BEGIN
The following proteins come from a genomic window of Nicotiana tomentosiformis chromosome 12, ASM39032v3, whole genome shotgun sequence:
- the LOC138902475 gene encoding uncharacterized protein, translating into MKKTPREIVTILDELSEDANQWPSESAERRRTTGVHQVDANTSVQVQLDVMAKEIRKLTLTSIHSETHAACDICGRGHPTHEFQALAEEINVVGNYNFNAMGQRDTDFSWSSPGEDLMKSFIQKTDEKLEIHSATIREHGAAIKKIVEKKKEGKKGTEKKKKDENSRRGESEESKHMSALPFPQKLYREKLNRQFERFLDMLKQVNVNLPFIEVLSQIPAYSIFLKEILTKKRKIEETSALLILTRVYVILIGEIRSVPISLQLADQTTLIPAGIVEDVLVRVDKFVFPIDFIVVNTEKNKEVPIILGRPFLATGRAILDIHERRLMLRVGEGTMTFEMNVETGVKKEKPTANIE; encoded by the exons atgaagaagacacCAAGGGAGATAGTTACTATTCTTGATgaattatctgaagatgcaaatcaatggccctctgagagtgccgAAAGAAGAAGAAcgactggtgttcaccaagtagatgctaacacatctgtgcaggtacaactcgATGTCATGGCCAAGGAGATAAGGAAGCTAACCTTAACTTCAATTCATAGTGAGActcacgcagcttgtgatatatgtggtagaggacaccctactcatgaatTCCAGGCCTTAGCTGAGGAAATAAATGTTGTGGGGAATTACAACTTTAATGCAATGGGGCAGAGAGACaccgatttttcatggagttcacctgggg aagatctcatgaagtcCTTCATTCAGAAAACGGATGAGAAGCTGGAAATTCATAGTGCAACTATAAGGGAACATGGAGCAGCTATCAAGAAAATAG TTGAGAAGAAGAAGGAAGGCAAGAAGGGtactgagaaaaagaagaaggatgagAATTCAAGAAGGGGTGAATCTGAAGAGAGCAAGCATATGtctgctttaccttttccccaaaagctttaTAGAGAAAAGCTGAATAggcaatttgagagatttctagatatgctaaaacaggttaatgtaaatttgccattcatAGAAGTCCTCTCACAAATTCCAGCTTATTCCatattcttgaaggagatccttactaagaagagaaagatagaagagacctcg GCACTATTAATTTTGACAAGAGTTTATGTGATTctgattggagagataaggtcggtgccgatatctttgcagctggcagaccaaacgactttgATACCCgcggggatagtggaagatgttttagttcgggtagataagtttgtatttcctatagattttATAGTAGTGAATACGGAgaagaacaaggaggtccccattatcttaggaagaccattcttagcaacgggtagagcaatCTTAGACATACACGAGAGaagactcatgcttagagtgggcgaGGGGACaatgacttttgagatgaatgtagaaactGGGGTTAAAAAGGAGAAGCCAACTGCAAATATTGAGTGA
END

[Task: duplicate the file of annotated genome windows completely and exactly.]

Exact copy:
The following proteins come from a genomic window of Nicotiana tomentosiformis chromosome 12, ASM39032v3, whole genome shotgun sequence:
- the LOC138902475 gene encoding uncharacterized protein, translating into MKKTPREIVTILDELSEDANQWPSESAERRRTTGVHQVDANTSVQVQLDVMAKEIRKLTLTSIHSETHAACDICGRGHPTHEFQALAEEINVVGNYNFNAMGQRDTDFSWSSPGEDLMKSFIQKTDEKLEIHSATIREHGAAIKKIVEKKKEGKKGTEKKKKDENSRRGESEESKHMSALPFPQKLYREKLNRQFERFLDMLKQVNVNLPFIEVLSQIPAYSIFLKEILTKKRKIEETSALLILTRVYVILIGEIRSVPISLQLADQTTLIPAGIVEDVLVRVDKFVFPIDFIVVNTEKNKEVPIILGRPFLATGRAILDIHERRLMLRVGEGTMTFEMNVETGVKKEKPTANIE; encoded by the exons atgaagaagacacCAAGGGAGATAGTTACTATTCTTGATgaattatctgaagatgcaaatcaatggccctctgagagtgccgAAAGAAGAAGAAcgactggtgttcaccaagtagatgctaacacatctgtgcaggtacaactcgATGTCATGGCCAAGGAGATAAGGAAGCTAACCTTAACTTCAATTCATAGTGAGActcacgcagcttgtgatatatgtggtagaggacaccctactcatgaatTCCAGGCCTTAGCTGAGGAAATAAATGTTGTGGGGAATTACAACTTTAATGCAATGGGGCAGAGAGACaccgatttttcatggagttcacctgggg aagatctcatgaagtcCTTCATTCAGAAAACGGATGAGAAGCTGGAAATTCATAGTGCAACTATAAGGGAACATGGAGCAGCTATCAAGAAAATAG TTGAGAAGAAGAAGGAAGGCAAGAAGGGtactgagaaaaagaagaaggatgagAATTCAAGAAGGGGTGAATCTGAAGAGAGCAAGCATATGtctgctttaccttttccccaaaagctttaTAGAGAAAAGCTGAATAggcaatttgagagatttctagatatgctaaaacaggttaatgtaaatttgccattcatAGAAGTCCTCTCACAAATTCCAGCTTATTCCatattcttgaaggagatccttactaagaagagaaagatagaagagacctcg GCACTATTAATTTTGACAAGAGTTTATGTGATTctgattggagagataaggtcggtgccgatatctttgcagctggcagaccaaacgactttgATACCCgcggggatagtggaagatgttttagttcgggtagataagtttgtatttcctatagattttATAGTAGTGAATACGGAgaagaacaaggaggtccccattatcttaggaagaccattcttagcaacgggtagagcaatCTTAGACATACACGAGAGaagactcatgcttagagtgggcgaGGGGACaatgacttttgagatgaatgtagaaactGGGGTTAAAAAGGAGAAGCCAACTGCAAATATTGAGTGA